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December 22, 2017 | Pop

A best-selling Canadian author of 14 books on economic trends, real estate, the financial crisis, personal finance strategies, taxation and politics. Nationally-known speaker and lecturer on macroeconomics, the housing market and investment techniques. He is a licensed Investment Advisor with a fee-based, no-commission Toronto-based practice serving clients across Canada.

On December 17th (that was Sunday) one Bitcoin was worth a hair less than $20,000 US. Five days later (Friday), it was $13,000 – a swing of 35%. In the meantime the founder of Litecoin announced he was cashing in all his chips. Two major Wall Street trading platforms got into the cryptocurrency futures business. And Goldman Sachs, of all people, said it was setting up a Bitcoin desk.

By Friday this was an inefficient market in disarray. The digital currency peaked at $15,800 and plunged a few hours later to $10,800 – a swing of 31%. What will happen next is utterly unknown. It could go to $100,000. It might return to zero. But it looks like the margin calls have started, plus the realization this is an asset that borders on illiquidity. Easy to buy in – “in 60 seconds with Visa/MC!” – as the unregulated exchanges brag. But not so easy to sell. You can liquidate an ETF with one click and get your money in two days, guaranteed. Converting a Bitcoin to C$ can be tortuous, time-consuming and involve a wait of weeks.

Well, days ago this blog told you not to buy Bitcoin. Good advice. Heed it. It’s not money, but a speculative commodity. There is nothing backing it – no company, no earnings, no hard assets, no government, tax system or central bank. Most of the units are closely held by a small group. The trading of it is unstable and sporadic. And the retail investors pouring in are, largely, naïve sheep.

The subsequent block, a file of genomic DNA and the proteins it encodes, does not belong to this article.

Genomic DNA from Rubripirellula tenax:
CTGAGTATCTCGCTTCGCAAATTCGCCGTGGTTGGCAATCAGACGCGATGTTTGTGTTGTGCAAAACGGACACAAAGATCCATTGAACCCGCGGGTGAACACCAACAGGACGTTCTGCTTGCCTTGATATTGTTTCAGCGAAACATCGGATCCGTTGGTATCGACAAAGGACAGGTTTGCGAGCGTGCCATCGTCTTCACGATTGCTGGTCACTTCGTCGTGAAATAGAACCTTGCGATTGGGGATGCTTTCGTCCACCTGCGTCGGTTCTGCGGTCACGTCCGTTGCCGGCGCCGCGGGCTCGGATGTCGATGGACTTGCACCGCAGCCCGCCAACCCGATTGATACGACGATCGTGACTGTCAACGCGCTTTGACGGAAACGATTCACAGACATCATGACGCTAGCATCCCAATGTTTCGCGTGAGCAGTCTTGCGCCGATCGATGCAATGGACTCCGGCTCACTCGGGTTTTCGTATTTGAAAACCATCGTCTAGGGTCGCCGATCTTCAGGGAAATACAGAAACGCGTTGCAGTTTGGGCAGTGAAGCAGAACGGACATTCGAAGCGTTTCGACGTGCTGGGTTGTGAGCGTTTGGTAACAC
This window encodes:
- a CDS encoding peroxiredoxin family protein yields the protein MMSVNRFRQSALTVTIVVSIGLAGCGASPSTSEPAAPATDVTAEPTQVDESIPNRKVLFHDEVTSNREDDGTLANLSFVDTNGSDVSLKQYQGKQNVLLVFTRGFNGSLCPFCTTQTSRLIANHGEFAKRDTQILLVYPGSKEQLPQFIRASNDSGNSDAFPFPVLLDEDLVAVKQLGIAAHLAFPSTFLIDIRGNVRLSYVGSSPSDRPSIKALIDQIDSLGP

Meanwhile ‘digital currencies’ which are not currencies at all, are being invented, marketed and speculated upon in forums which are unlicensed, unregulated, unsupervised and often unstable. The backers of non-fiat money and proponents of the blockchain technology behind most say none of that matters. This is the future. It’s the final step into electronic money from the age of the printing press – a revolution of the payment system and at the same time a stick in the eye of central bankers and the financial establishment responsible for the consolidation of wealth into the hands of the elite. Especially those who publish free blogs.

So I get digital money. Who doesn’t? How many people still carry folding money, ever write a cheque or go to a physical bank? A dwindling number. In time, none. I also understand how moisters who have grown up taught to be afraid of stocks and realize they can’t afford real estate would be drawn to cryptos. In large part, they own this market. They constitute the millions of retail investors who have been pouring billions into Bitcoin and its clones on the faith that it’s the future. And in that, a huge parallel with the dot-com bubble of 18 years ago. We know how that ended, even though the underlying principle – that the whole world would go online – was totally valid.

So while cryptocurrencies have legs – the Bank of Canada is investigating creating one of its own and Bitcoin ETFs will soon appear – the current trading platforms and valuations could turn to dust before long. The sheep are doing predictable things – flocking to anything that promises rapid gains with renegade genes. The current story illustrating this is of the Long Island Tea Corp, whose stock jumped 289% when it renamed itself the Long Blockchain Corp. Hey kids, maybe you should Google pets.com.

Like dot-coms with cool ideas, CEOs on skateboards and no profits, cryptos are not valued based on traditional metrics. Most investors wouldn’t know a blockchain if they fell over one. The market is completely driven by speculation. It’s gambling, not investing. The surprise which awaits the buyers when they decide to become sellers will be epic. As the financial professionals move in – and it’s happening – the kids will end up being someone’s lunch. The coolness and technological elegance of the underlying asset will not matter one whit. Early speculators are often rewarded. Later ones are always spanked.

Bitcoin, Litecoin, bitcoin cash, ethereum, ripple and whatever’s next may be new. Human nature is not. And the young must learn the same stuff over and again. It’s not different this time.

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December 22nd, 2017

Posted In: The Greater Fool

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